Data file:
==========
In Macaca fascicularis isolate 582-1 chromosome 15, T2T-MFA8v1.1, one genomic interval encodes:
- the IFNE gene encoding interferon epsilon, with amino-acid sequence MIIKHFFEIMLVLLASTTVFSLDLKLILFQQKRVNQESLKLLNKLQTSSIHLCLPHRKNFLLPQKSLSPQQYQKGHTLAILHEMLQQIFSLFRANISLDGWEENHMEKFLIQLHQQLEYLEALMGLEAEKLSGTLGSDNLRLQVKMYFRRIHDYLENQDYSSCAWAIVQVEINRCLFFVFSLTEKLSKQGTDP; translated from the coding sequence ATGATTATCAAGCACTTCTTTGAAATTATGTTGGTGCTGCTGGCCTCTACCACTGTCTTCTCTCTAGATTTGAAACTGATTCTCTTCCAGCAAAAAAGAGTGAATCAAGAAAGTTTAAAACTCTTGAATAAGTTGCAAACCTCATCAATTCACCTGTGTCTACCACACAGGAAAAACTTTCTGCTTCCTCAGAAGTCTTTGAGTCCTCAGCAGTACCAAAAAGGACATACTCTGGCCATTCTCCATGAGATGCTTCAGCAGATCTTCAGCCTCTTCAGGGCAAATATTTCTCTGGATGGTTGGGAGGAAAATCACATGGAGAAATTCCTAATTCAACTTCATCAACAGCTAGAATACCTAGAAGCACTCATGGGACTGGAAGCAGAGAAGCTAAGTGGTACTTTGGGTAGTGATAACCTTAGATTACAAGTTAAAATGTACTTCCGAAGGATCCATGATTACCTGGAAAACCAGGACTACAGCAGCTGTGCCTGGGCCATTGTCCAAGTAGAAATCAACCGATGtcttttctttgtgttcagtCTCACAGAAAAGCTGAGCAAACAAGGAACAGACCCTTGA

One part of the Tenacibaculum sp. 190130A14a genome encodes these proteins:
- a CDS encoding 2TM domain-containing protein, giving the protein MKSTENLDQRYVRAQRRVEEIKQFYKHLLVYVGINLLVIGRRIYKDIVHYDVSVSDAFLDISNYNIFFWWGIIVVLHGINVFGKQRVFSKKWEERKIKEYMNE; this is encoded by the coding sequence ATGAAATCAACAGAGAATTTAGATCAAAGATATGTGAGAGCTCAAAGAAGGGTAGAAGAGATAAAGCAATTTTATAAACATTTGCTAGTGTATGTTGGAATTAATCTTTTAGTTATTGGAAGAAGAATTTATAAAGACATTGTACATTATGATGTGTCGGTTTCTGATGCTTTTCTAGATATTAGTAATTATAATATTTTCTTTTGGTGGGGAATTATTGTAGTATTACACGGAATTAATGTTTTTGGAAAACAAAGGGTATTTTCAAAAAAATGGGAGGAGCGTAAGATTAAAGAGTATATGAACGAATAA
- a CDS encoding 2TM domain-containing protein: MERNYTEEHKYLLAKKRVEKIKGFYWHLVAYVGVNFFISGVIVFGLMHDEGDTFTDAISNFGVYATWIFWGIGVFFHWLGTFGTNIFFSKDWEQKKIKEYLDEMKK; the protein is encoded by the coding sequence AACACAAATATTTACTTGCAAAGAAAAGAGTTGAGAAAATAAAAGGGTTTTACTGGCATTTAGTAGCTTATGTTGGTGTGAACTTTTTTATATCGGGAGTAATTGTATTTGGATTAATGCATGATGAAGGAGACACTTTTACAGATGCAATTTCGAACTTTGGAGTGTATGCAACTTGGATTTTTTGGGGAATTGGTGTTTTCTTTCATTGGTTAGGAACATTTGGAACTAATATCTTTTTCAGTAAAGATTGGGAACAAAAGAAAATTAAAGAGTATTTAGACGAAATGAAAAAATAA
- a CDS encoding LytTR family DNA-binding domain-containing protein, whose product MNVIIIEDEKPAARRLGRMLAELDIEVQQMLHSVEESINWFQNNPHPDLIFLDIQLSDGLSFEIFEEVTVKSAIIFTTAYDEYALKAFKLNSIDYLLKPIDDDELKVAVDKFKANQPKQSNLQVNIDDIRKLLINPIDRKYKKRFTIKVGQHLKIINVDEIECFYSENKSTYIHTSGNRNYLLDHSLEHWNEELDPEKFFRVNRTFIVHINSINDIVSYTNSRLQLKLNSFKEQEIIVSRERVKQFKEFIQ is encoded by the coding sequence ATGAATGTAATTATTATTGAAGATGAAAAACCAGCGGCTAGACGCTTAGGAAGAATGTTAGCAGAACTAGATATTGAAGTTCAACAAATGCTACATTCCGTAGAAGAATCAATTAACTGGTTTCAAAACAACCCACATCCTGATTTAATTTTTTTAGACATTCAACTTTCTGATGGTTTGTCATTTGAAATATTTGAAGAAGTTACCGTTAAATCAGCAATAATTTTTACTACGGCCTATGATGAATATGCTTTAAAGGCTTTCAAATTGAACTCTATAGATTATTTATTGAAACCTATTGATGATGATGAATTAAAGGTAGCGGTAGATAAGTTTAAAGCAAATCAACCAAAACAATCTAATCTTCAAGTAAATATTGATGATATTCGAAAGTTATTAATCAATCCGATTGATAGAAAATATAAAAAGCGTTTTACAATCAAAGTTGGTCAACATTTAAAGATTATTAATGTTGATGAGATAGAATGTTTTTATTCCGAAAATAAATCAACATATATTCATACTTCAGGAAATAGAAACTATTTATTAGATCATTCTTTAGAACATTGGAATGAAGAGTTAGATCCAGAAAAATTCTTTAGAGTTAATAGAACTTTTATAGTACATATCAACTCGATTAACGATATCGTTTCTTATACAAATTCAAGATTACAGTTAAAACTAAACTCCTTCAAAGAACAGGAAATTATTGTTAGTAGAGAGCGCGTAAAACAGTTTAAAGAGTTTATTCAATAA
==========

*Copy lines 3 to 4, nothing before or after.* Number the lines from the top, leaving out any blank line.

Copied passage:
One part of the Tenacibaculum sp. 190130A14a genome encodes these proteins:
- a CDS encoding 2TM domain-containing protein, giving the protein MKSTENLDQRYVRAQRRVEEIKQFYKHLLVYVGINLLVIGRRIYKDIVHYDVSVSDAFLDISNYNIFFWWGIIVVLHGINVFGKQRVFSKKWEERKIKEYMNE; this is encoded by the coding sequence ATGAAATCAACAGAGAATTTAGATCAAAGATATGTGAGAGCTCAAAGAAGGGTAGAAGAGATAAAGCAATTTTATAAACATTTGCTAGTGTATGTTGGAATTAATCTTTTAGTTATTGGAAGAAGAATTTATAAAGACATTGTACATTATGATGTGTCGGTTTCTGATGCTTTTCTAGATATTAGTAATTATAATATTTTCTTTTGGTGGGGAATTATTGTAGTATTACACGGAATTAATGTTTTTGGAAAACAAAGGGTATTTTCAAAAAAATGGGAGGAGCGTAAGATTAAAGAGTATATGAACGAATAA